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STATME Report Summary

Project ID: 14222
Funded under: FP6-MOBILITY
Country: Poland

Final Activity Report Summary - STATME (Stability of the atmosphere over Europe)

The STATME project was devoted to the analysis of atmospheric instability. It also focussed on features and events which were related to it, such as precipitable water content in the atmosphere, storminess and extreme weather events, such as heavy precipitation events, prolonged droughts and strong wind events. Strong emphasis was put on achieving new knowledge and training in advanced methodologies, such as statistical and dynamical downscaling, multivariate data analysis and management of datasets from climate model outputs.

The project was conducted by the Department of Meteorology and Climatology at University of Lodz in Poland, coordinated by Dr Joanna Wibig, with two partners, namely the Institute for Coastal Research at GKSS Forschungszentrum at Geesthacht in Germany, with Prof. Hans von Storch, and the Department of Physical Geography and Ecosystems Analysis at Lund University in Sweden, with Dr Lars Bärring. The instability conditions in Europe were analysed on the basis of selected indices, e.g. vertical total, total total, K indices and convective available potential energy (CAPE). These indices were calculated on the basis of radiosounding data, different reanalysis and regional climate model outputs.

It was shown that there were opposite trends in instability conditions in Europe and differences among tendencies were displayed by different indices. The upward trends were shown more often by indices based mainly on temperature lapse rate. The indices relying on humidity represented more often decreasing tendencies. This clashed with the general opinion that there was clear evidence that in warmer world the water cycle in the atmosphere should be more dynamic. It was also shown that the CAPE was not well represented in all analysed models.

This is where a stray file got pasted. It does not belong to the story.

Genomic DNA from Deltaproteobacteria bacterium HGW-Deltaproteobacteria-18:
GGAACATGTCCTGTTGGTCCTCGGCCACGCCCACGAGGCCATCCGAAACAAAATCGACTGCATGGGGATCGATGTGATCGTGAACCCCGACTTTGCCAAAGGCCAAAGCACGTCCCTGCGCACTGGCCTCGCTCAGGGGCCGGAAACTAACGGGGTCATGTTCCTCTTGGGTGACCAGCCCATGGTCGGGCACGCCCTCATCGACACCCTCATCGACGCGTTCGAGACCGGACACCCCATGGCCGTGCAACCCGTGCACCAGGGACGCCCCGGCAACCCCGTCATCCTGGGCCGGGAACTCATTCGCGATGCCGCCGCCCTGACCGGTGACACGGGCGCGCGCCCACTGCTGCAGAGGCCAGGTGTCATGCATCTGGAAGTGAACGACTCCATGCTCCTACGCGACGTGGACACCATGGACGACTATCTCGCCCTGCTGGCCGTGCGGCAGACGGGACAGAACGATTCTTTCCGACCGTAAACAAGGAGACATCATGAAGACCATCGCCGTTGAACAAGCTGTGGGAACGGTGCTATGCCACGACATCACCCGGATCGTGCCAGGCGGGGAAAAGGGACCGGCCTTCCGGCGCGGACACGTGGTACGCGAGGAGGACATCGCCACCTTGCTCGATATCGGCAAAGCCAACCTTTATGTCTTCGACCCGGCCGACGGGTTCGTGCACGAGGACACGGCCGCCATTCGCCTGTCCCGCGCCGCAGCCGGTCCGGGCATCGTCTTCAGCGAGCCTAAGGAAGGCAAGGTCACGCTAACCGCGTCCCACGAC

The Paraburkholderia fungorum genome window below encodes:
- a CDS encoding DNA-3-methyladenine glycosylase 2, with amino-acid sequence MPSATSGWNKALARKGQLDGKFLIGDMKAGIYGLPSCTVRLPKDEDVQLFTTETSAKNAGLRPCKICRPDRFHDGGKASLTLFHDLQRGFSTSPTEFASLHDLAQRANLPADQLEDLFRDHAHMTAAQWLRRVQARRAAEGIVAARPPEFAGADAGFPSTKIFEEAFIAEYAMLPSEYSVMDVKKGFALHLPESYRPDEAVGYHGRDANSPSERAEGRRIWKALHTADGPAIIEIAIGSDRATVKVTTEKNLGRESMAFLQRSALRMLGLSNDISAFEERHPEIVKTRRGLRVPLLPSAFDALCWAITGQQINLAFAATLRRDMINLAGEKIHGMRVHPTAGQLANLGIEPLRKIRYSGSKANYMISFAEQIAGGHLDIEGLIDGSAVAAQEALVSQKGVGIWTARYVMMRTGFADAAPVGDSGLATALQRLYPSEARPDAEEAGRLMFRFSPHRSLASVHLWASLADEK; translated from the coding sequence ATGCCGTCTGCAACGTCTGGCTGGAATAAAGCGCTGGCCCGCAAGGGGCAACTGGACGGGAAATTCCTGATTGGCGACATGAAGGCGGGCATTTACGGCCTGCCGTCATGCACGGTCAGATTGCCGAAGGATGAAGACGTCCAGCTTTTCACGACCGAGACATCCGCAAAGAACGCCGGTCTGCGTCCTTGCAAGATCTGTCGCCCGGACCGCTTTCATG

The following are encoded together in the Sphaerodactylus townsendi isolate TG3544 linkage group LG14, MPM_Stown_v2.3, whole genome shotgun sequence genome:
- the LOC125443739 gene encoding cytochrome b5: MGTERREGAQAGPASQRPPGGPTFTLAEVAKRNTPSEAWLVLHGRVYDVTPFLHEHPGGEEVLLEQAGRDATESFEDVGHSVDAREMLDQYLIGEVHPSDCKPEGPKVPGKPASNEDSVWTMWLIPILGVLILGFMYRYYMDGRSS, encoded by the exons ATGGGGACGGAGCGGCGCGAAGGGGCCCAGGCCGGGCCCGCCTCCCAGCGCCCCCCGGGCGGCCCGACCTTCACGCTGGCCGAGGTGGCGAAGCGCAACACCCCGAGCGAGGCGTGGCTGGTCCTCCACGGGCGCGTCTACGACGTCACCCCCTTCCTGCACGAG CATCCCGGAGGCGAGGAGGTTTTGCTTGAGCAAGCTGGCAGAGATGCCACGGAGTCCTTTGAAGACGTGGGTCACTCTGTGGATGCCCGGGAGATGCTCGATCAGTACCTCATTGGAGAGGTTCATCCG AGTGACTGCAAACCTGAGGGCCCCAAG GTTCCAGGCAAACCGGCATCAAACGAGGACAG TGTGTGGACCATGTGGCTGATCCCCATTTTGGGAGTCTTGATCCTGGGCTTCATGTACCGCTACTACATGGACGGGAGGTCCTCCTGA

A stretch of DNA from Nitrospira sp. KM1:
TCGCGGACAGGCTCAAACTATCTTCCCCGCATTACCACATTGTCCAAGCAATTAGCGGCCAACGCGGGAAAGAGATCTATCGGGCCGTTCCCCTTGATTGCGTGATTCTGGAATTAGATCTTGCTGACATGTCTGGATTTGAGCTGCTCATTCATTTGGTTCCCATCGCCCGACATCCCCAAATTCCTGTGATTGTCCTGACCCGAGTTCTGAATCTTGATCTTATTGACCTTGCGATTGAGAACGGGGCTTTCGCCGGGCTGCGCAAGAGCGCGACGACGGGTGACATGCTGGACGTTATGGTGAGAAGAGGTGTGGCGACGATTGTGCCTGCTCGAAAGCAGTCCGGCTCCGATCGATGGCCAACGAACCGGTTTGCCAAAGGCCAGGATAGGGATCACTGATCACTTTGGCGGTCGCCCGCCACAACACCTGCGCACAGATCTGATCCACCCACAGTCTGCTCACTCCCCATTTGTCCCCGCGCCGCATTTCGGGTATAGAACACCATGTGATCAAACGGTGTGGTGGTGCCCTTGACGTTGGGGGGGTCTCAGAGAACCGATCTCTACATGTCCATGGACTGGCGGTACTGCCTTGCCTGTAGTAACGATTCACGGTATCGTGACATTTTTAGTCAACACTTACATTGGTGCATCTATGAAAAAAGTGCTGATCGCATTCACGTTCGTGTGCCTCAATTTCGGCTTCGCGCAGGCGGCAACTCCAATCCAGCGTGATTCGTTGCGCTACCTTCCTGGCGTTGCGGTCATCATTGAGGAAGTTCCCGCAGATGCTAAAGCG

Moreover, the amount of water vapour in the atmosphere, described by precipitable water, was analysed. Warmer air could hold greater amounts of water, so the precipitation events could be stronger. The analysis of trends of precipitable water over Europe demonstrated opposite tendencies in different areas. In cooperation with Dr Igor Zveriaev we also analysed how the amount of precipitable water was related to atmospheric circulation, especially with the north Atlantic oscillation (NAO) and the east Atlantic pattern. Prolonged droughts were analysed together with Dr Gintautas Stankunavicius. Those were compared with indices describing the intensity of blocking events in central Europe. On that basis we tried to relate the intensity of droughts with the frequency and strength of blocking events. More dynamic atmosphere could manifest in stronger and more frequent storms. We explored the information in the earliest part of Lund and Stockholm records and used both well-established storminess indices and devise four novel storminess indices. We observed pronounced interdecadal variability in cyclonic activity but no significant overall consistent long-term trend. The major interdecadal scale variability common to all indices was in good agreement with geostrophic wind reconstructions for northeast Atlantic and northwest Europe, as well as with variations in the NAO. This work was performed by Dr Krzysztof Fortuniak and Lars Bärring.

Together with Dr Subba Reddy from India we looked on new global datasets of water vapour content in the atmosphere and we analysed the global variation of water vapour using COSMIC, Aqua, National Centres for Environmental Prediction (NCEP) and European Centre for medium range weather forecasts (ECMWF) data sets. With Dr Hari Prasad Dasari and Matteo Zampieri we managed to activate and adapt the regional climate model WRF to Polish conditions. Together with Dr Anthony Kettle we looked on the impacts of NAO on ocean primary productivity, e.g. the way in which it could lead to the collapse of European eel recruitment.

Finally, the summer school in statistical downscaling was organised in June 2007. The school demonstrated the overall aims of downscaling and presented the review of different methods of statistical downscaling, such as canonical correlation analysis, neural networks, multiple regression analysis, analog methods, downscaling probability density functions (PDFs) and weather generator.


Joanna WIBIG, (Professor)
Tel.: +48-42-6655957
Fax: 48-42-6655951
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